Imagine my surprise upon reading a shocking entry on Sen. Inhofe’s EPW blog: the scientific consensus on climate change is cracking!

That blog provides a long list of names of people who disagree with the consensus, and I have no doubt that many on this list are indeed skeptics. The question is: does their opinion matter? Should you revise your views about climate change accordingly?

Considering the source, I think we all know the answer to that. To understand why Inhofe’s claims are fundamentally bogus, consider the following scenario: imagine a child is diagnosed with cancer. Who are his parents going to take him to in order to determine the best course of treatment?

Most people would take the child to a specialist. Not just someone with a PhD in a technical subject, but an actual medical doctor. And not just any medical doctor, but someone who was a specialist in cancer. And not just any specialist in cancer, but someone who was a specialist in pediatric cancer. And, if possible, not just any pediatric oncologist, but someone who specialized in that particular type of cancer.

Expertise matters. Not everyone’s opinion is equally valid.

The list of skeptics on the EPW blog contains few bona fide climate specialists. In fact, the only criteria to get on the list, as far as I can tell, is having a PhD and some credential that makes you an academic. So Freeman Dyson makes lists. While I’m certain he’s a smart guy, I would not take a sick child to him, and I won’t take a sick planet to him either. In both cases, he simply does not have the relevant specialist knowledge.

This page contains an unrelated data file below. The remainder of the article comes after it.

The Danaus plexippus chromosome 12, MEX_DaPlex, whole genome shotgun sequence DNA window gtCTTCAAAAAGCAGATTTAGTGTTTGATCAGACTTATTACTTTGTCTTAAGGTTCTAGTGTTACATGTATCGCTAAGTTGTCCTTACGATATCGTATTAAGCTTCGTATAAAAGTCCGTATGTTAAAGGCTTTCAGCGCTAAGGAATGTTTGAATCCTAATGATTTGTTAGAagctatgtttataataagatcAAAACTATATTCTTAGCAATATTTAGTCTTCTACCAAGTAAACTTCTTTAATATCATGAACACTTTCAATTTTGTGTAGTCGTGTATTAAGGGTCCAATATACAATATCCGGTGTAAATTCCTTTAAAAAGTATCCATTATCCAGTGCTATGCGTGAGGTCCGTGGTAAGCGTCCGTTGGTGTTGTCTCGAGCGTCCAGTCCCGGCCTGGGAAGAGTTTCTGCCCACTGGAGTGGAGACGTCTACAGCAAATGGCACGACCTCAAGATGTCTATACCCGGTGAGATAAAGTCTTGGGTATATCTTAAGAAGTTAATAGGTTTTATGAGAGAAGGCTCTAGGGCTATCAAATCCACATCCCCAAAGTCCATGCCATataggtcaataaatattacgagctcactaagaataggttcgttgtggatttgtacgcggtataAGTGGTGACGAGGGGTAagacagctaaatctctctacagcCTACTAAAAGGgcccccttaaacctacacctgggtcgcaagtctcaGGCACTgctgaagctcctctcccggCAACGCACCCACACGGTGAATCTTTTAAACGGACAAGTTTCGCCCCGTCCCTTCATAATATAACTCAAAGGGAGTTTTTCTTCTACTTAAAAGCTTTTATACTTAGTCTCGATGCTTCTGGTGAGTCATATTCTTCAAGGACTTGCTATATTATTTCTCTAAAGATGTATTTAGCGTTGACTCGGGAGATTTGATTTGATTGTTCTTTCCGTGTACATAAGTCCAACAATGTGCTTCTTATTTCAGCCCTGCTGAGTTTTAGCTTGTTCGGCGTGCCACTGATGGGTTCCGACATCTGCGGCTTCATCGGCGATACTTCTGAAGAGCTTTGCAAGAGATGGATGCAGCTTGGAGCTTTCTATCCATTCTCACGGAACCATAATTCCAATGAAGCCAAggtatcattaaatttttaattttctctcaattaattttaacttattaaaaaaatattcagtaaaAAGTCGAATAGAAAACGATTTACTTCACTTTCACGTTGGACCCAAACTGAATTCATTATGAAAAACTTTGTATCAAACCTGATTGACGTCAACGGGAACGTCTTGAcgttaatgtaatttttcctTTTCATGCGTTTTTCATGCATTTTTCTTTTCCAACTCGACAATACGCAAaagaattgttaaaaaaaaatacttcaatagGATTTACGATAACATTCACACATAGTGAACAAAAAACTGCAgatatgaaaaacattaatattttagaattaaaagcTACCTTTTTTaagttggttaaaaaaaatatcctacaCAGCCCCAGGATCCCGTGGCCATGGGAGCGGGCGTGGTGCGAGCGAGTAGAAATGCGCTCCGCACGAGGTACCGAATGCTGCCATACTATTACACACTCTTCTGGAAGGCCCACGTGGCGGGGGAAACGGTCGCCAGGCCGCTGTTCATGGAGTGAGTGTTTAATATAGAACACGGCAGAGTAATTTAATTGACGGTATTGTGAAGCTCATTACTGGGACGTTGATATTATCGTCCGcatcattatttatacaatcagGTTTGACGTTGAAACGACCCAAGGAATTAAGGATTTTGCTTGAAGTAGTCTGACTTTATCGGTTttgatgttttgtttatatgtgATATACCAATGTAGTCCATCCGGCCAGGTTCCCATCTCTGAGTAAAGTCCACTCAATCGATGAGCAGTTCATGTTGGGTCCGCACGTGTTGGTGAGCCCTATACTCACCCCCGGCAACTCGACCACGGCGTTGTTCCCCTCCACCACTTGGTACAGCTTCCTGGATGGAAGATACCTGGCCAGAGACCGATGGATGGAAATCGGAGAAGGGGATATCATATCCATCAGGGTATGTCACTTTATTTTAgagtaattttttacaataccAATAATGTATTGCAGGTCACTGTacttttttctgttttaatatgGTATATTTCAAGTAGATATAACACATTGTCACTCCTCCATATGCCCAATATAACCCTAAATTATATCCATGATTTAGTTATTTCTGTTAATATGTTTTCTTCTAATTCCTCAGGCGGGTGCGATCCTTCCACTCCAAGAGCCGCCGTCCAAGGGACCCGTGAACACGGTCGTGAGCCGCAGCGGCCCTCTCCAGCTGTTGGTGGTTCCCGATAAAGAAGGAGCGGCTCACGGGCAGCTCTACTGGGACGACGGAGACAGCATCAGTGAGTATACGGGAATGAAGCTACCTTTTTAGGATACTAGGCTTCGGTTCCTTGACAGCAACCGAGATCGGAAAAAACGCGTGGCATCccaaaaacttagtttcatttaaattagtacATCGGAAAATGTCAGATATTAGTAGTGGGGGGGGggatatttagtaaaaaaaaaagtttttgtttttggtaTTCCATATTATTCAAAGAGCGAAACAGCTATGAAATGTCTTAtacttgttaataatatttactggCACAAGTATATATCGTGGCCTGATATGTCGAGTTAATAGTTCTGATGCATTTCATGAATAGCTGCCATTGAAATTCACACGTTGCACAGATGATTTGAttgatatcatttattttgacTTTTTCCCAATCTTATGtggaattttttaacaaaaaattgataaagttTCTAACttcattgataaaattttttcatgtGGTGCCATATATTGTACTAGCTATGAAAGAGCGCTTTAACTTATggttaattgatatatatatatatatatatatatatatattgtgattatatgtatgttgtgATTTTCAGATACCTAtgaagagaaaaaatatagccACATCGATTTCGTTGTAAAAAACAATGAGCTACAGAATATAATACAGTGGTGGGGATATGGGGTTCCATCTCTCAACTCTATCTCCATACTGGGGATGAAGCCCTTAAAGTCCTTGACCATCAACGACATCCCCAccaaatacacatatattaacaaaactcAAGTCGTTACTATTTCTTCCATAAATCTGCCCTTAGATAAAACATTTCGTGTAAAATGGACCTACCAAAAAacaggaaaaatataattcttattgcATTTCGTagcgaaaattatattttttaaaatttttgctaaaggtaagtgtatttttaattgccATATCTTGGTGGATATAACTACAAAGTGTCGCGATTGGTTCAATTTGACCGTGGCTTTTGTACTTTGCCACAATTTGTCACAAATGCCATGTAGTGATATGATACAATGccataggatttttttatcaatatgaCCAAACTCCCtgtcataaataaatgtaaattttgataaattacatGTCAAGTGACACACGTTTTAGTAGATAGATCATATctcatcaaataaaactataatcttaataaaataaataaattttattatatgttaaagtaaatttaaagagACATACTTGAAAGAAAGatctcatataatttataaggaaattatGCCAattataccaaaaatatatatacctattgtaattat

That also applies the large number of social scientists, computer programmers, engineers, etc., without any specialist knowledge on this problem.

The bottom line is that the opinions of most of the skeptics on the list are simply not credible.

So given the critical nature of the climate change problem, who should we listen to? My opinion, and the opinion of all the governments of the world, is that we should listen to people who specialize in climate science. That’s the IPCC.

And as detailed by the IPCC, the conclusions that the climate is warming, humans are very likely now the dominant driver of climate, and that future warming holds the risk of catastrophic impacts are as strongly supported as ever.

Finally, you often hear skeptics make the argument that, “science doesn’t work through consensus,” and “consensus doesn’t prove anything,” etc. That argument rings hollow, however, when you consider the amount of effort Inhofe and Co. are going through to try to disprove the existence of the strong consensus. Clearly, the scientific consensus is crucially important.